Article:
That was unpredictable. The 49ers winning wasn’t surprising. How they won was. Another Sunday that was full of domination for a defense that, if this doesn’t earn them respect, I’m not sure what will. It’s been five games, and the 49ers are borderline bulletproof on defense. With how the rules are for offenses, it’s tough to put into words how impressive the Niners are as a defense.
Here are six thoughts from the 49ers win over the Rams.
Not enough credit to the second level of the defense
Going from the rookie version of Fred Warner, Elijah Lee, and Marcell Harris towards the end of the season to Warner playing faster, Kwon Alexander, and Jaquiski Tartt has made a world of difference. Not only are these three athletic enough to run around blocks or hang with opposing pass-catchers, but they’re fierce and physical. This unit sets the tone, and they don’t get the credit they deserve.
Tartt only had two tackles on Sunday. One of those went for a loss, but there are about 10-15 plays a game where he has an impact that won’t show up in the box score. Both linebackers had tackles for losses, but they can get take away crossing routes, and close on short passes in a hurry that is the difference. Throw in Jimmie Ward, who has been quite good in two games, and you’d be hard-pressed to find a group of four players that are playing at a higher level right now.
Missing Juice in short yardage
On short-yardage plays, and especially down near the goal line, the 49ers missed Kyle Juszczyk. How often have we seen Kyle Shanahan run 11 personnel on goal to go situations, or when it’s 3rd & 1? The answer is rarely, if ever. His bread and butter are 21 and 22 personnel, where Juszczyk and literally “sift” out the defensive end or linebacker. The 49ers averaged 2.4 yards per carry, and a lot of that had to do with missing Juice.
It doesn’t help that it was a short week, but we didn’t see the same type of running plays we’re used to. I’ll be interested to see how Shanahan adjusts with another week or preparation where he can’t play Juszczyk.
Kittle better than ever
George Kittle caught all eight of his targets for 103 yards. He didn’t score, but he has been Jimmy Garoppolo’s security blanket. When it matters the most, Jimmy G’s eyes take him to Kittle. Why wouldn’t they? Kittle continues to make it look easy. He doesn’t go down on first contact:
Kittle hasn’t had the signature one-handed catch where he sprints for another 50 yards and scores. His damage has come over the middle of the field, where Kittle finds openings in the defense. He’s making catches in traffic, getting first downs, and fighting for extra yards. There aren’t the mental lapses like drops or missed blocks this season. Kittle is playing at an even higher level than last season, which is saying something.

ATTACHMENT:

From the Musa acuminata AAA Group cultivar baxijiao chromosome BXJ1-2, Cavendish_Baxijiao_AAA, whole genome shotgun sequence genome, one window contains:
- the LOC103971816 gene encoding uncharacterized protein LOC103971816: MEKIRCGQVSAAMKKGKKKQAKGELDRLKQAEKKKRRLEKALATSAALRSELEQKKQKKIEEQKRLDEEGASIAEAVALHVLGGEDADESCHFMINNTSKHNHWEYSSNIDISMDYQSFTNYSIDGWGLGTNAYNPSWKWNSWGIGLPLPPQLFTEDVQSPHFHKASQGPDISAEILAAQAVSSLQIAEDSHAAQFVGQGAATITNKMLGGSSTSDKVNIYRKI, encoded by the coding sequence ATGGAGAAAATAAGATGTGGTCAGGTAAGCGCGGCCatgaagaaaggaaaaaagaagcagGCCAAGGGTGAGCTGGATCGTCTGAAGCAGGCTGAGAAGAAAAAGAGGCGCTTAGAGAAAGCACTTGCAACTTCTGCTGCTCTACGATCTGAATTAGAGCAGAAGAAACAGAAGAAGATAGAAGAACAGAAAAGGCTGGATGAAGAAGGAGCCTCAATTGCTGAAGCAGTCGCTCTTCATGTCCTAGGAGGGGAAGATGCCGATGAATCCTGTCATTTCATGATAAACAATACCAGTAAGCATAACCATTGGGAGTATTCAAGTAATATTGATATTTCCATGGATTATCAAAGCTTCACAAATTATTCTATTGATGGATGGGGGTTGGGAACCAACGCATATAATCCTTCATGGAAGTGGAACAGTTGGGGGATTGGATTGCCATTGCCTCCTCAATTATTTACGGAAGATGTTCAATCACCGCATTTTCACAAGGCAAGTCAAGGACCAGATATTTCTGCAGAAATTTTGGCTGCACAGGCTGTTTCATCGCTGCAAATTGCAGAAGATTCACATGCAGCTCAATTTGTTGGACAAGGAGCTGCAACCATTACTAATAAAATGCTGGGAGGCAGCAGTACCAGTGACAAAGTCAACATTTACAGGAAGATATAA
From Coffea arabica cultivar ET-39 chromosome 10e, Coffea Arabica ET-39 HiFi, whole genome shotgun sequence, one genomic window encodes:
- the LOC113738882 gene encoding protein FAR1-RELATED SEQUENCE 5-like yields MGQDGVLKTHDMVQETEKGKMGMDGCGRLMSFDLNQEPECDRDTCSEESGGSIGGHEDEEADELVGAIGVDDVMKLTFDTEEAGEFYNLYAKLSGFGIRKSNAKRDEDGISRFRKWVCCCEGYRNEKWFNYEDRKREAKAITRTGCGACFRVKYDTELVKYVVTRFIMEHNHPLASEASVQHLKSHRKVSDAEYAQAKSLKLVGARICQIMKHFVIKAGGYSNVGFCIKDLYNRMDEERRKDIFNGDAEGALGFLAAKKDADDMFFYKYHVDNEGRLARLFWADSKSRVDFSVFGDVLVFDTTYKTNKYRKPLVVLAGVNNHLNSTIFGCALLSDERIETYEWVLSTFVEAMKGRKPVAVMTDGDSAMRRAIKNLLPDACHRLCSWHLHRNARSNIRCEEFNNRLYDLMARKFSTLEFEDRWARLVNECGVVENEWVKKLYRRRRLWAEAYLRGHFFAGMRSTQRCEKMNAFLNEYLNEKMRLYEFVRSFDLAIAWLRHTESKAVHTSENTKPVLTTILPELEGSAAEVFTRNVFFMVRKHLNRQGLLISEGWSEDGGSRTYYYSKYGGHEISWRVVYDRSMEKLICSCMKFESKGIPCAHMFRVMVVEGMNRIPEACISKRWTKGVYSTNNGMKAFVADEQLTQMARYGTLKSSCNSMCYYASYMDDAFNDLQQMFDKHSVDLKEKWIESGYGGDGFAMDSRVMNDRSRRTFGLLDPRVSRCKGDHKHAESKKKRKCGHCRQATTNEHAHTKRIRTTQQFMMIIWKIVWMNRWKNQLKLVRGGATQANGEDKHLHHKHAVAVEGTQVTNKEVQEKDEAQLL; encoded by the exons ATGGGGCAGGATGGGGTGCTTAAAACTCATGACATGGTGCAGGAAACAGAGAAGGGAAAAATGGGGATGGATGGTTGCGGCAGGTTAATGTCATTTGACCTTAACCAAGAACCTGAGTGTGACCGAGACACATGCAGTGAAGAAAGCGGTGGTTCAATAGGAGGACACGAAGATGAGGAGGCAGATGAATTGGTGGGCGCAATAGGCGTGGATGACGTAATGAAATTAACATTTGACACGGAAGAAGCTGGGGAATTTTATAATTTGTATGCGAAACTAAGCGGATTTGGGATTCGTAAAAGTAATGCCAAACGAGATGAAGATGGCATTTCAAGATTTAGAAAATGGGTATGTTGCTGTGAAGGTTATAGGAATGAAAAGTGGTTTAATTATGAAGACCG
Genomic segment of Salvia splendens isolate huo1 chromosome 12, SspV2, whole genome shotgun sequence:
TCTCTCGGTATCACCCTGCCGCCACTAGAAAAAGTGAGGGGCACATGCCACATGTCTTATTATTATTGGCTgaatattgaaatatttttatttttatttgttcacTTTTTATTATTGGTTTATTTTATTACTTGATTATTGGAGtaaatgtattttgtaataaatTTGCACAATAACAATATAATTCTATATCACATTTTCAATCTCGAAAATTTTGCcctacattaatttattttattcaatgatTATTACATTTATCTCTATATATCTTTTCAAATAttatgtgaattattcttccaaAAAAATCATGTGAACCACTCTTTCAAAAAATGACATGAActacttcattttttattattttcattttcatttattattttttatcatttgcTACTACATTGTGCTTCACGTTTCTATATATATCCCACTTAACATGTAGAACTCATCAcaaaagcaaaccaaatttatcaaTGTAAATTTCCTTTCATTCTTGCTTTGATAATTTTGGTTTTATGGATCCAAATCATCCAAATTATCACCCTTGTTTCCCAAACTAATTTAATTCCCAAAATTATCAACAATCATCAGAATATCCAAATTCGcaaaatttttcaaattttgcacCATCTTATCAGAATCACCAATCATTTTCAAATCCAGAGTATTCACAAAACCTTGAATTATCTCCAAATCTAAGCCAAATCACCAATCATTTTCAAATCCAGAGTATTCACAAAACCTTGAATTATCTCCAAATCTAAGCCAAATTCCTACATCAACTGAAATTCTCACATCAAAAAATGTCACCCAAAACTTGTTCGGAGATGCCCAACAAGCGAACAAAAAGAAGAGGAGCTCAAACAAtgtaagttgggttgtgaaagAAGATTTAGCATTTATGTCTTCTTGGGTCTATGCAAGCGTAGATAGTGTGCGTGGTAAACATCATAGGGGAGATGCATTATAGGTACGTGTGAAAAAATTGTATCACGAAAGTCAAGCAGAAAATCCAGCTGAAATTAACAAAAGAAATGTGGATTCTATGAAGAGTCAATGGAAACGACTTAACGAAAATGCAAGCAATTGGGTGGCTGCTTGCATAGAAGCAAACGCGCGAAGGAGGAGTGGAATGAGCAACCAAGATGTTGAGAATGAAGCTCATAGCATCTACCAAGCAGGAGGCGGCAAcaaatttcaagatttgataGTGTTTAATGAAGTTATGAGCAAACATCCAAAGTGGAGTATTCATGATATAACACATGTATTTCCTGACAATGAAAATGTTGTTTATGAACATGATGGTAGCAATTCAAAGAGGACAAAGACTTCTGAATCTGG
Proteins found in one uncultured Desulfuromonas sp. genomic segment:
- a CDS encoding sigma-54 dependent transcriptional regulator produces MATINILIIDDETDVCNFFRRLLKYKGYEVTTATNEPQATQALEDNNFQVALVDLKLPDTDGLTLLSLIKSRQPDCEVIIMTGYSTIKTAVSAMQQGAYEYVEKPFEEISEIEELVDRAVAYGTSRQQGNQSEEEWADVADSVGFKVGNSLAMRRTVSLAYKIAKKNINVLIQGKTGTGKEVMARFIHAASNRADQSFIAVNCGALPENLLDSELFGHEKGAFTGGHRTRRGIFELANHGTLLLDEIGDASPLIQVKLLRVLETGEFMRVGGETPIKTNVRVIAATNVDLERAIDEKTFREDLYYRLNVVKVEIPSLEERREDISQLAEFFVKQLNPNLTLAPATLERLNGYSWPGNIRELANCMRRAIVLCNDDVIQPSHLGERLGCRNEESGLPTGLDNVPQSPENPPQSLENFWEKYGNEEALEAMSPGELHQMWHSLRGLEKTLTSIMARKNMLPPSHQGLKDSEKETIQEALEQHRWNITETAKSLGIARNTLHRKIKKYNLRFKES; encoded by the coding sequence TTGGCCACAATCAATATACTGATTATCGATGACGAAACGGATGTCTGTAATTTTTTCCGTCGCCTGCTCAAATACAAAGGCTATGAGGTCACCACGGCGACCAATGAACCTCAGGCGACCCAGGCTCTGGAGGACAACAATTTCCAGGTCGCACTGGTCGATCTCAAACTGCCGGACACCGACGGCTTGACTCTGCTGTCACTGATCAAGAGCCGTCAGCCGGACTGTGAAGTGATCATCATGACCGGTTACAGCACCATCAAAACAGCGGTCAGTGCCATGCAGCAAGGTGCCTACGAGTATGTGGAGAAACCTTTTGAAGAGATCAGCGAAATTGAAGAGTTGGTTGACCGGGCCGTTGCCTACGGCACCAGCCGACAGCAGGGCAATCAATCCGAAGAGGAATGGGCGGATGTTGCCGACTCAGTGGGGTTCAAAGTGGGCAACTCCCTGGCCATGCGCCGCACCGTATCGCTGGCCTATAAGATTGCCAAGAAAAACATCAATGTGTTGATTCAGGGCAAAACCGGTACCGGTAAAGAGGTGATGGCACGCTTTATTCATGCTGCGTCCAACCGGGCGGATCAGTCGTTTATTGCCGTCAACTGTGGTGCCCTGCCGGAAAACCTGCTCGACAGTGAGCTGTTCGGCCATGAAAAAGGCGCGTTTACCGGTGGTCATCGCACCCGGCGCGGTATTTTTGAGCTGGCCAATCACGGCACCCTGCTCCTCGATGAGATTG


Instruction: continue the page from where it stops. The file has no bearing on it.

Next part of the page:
Third down dominance
The 49ers didn’t allow a third or fourth down conversion for the first time since 1988. Only the 2010 Bears went more third and fourth down plays in a game without a conversion. When the 49ers get you in third and long, something bad is going to happen. If the defense makes a play on first down, like DeForest Buckner’s tackle for loss, that feels like a drive-ending play. Offenses can’t recover.
Speed. Sound. Aggressiveness, and having outstanding players have made a difference. When you can put a player 20 yards deep, and the next two plays have him erase the offenses No. 1 wide receiver; you know you have a versatile defense.
Figuring out Jimmy
I have no clue what to do with the 49ers quarterback. There’s the throw in the end zone to Deebo Samuel, then the throw to Tevin Coleman that will leave you scratching your head asking, what the site decorum was that? Then he’ll thread the needle a few plays, fit a ball into tight coverage, or hang in there as he’s about to get blown up by a defensive lineman and deliver a strike for a first down. I like to think I can get a grasp on players fairly quick. Five games into the season and I’m still trying to figure out how good Garoppolo is. Really good? Kind of good? Streaky good? Or just good enough to win? I have no idea.
Take a bow, Saleh
Things got off to a rough start for the 49ers defense after they allowed a touchdown on the opening drive. The Rams averaged eight yards-per-play on that drive. After that, Los Angeles averaged 2.3 yards per play. The team that went to the Super Bowl and has lit up defenses for the past two or three seasons had no answer for Saleh’s bunch.
It’s amazing what a month and a half of football can do for the perception of a person. Two dominant pass-rushers, injecting speed at every level, and timely takeaways have Saleh and the defense destroying offenses weekly. I’m not sure how the season will end up for San Francisco, but their defensive coordinator deserves a ton of credit for turning his unit around.